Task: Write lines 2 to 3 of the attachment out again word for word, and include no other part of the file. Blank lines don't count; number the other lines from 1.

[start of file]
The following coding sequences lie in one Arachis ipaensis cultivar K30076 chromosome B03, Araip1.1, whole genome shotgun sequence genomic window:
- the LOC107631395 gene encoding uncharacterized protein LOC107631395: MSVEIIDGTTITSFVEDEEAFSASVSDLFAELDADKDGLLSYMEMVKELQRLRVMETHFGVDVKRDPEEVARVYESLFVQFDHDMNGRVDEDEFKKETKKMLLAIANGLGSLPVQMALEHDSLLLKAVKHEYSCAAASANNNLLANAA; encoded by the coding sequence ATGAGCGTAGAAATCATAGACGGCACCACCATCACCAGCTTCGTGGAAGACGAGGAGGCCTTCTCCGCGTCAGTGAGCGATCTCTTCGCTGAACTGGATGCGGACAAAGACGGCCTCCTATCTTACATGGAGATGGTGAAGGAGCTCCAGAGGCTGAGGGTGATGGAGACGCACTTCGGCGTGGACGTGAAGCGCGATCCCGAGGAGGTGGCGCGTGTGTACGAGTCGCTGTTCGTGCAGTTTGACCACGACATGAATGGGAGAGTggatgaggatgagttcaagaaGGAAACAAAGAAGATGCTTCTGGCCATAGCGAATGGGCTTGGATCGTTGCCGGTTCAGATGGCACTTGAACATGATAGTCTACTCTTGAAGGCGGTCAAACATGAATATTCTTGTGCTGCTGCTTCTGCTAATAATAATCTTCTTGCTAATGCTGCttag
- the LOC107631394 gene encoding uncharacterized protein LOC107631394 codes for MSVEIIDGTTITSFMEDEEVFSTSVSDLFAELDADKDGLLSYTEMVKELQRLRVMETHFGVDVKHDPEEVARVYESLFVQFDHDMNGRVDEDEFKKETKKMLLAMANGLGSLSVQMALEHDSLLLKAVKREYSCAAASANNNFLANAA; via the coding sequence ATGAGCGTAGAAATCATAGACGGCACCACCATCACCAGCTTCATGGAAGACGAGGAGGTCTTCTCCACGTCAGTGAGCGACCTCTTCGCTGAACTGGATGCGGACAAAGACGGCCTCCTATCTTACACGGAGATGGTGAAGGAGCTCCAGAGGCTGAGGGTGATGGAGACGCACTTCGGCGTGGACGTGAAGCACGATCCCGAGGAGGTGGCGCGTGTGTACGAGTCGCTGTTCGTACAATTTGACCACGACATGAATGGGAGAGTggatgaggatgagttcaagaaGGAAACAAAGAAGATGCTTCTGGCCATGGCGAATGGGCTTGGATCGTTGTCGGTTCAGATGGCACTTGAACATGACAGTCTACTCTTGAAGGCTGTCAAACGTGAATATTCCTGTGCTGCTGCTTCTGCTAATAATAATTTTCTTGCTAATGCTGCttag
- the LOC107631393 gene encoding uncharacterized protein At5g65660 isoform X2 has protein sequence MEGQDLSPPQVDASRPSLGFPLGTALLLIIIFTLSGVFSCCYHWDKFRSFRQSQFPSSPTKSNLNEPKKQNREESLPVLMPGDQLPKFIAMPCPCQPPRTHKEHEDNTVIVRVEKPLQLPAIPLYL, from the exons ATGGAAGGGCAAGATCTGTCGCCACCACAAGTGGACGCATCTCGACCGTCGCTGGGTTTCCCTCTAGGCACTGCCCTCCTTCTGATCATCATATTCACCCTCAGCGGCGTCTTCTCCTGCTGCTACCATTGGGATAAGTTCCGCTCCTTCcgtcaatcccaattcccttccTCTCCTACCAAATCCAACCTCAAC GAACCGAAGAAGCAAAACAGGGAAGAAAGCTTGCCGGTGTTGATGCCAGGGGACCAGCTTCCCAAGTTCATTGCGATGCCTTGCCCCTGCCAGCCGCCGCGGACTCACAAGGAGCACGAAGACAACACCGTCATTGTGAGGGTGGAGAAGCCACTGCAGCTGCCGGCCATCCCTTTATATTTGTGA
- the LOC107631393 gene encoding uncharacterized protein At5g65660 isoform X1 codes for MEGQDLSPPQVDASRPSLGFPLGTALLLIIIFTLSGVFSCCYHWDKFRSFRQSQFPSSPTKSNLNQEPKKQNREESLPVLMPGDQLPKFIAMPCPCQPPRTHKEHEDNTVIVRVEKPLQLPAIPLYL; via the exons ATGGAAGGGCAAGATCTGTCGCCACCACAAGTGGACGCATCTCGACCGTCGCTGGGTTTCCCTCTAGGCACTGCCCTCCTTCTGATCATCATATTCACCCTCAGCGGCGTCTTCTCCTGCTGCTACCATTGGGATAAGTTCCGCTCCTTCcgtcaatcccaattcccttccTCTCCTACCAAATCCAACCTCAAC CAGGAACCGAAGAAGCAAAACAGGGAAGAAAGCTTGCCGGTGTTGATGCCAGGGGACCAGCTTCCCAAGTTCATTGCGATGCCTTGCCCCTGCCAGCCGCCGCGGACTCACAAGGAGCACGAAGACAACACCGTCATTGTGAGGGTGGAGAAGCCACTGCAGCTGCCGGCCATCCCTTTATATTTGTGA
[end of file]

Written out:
- the LOC107631395 gene encoding uncharacterized protein LOC107631395: MSVEIIDGTTITSFVEDEEAFSASVSDLFAELDADKDGLLSYMEMVKELQRLRVMETHFGVDVKRDPEEVARVYESLFVQFDHDMNGRVDEDEFKKETKKMLLAIANGLGSLPVQMALEHDSLLLKAVKHEYSCAAASANNNLLANAA; encoded by the coding sequence ATGAGCGTAGAAATCATAGACGGCACCACCATCACCAGCTTCGTGGAAGACGAGGAGGCCTTCTCCGCGTCAGTGAGCGATCTCTTCGCTGAACTGGATGCGGACAAAGACGGCCTCCTATCTTACATGGAGATGGTGAAGGAGCTCCAGAGGCTGAGGGTGATGGAGACGCACTTCGGCGTGGACGTGAAGCGCGATCCCGAGGAGGTGGCGCGTGTGTACGAGTCGCTGTTCGTGCAGTTTGACCACGACATGAATGGGAGAGTggatgaggatgagttcaagaaGGAAACAAAGAAGATGCTTCTGGCCATAGCGAATGGGCTTGGATCGTTGCCGGTTCAGATGGCACTTGAACATGATAGTCTACTCTTGAAGGCGGTCAAACATGAATATTCTTGTGCTGCTGCTTCTGCTAATAATAATCTTCTTGCTAATGCTGCttag
- the LOC107631394 gene encoding uncharacterized protein LOC107631394 codes for MSVEIIDGTTITSFMEDEEVFSTSVSDLFAELDADKDGLLSYTEMVKELQRLRVMETHFGVDVKHDPEEVARVYESLFVQFDHDMNGRVDEDEFKKETKKMLLAMANGLGSLSVQMALEHDSLLLKAVKREYSCAAASANNNFLANAA; via the coding sequence ATGAGCGTAGAAATCATAGACGGCACCACCATCACCAGCTTCATGGAAGACGAGGAGGTCTTCTCCACGTCAGTGAGCGACCTCTTCGCTGAACTGGATGCGGACAAAGACGGCCTCCTATCTTACACGGAGATGGTGAAGGAGCTCCAGAGGCTGAGGGTGATGGAGACGCACTTCGGCGTGGACGTGAAGCACGATCCCGAGGAGGTGGCGCGTGTGTACGAGTCGCTGTTCGTACAATTTGACCACGACATGAATGGGAGAGTggatgaggatgagttcaagaaGGAAACAAAGAAGATGCTTCTGGCCATGGCGAATGGGCTTGGATCGTTGTCGGTTCAGATGGCACTTGAACATGACAGTCTACTCTTGAAGGCTGTCAAACGTGAATATTCCTGTGCTGCTGCTTCTGCTAATAATAATTTTCTTGCTAATGCTGCttag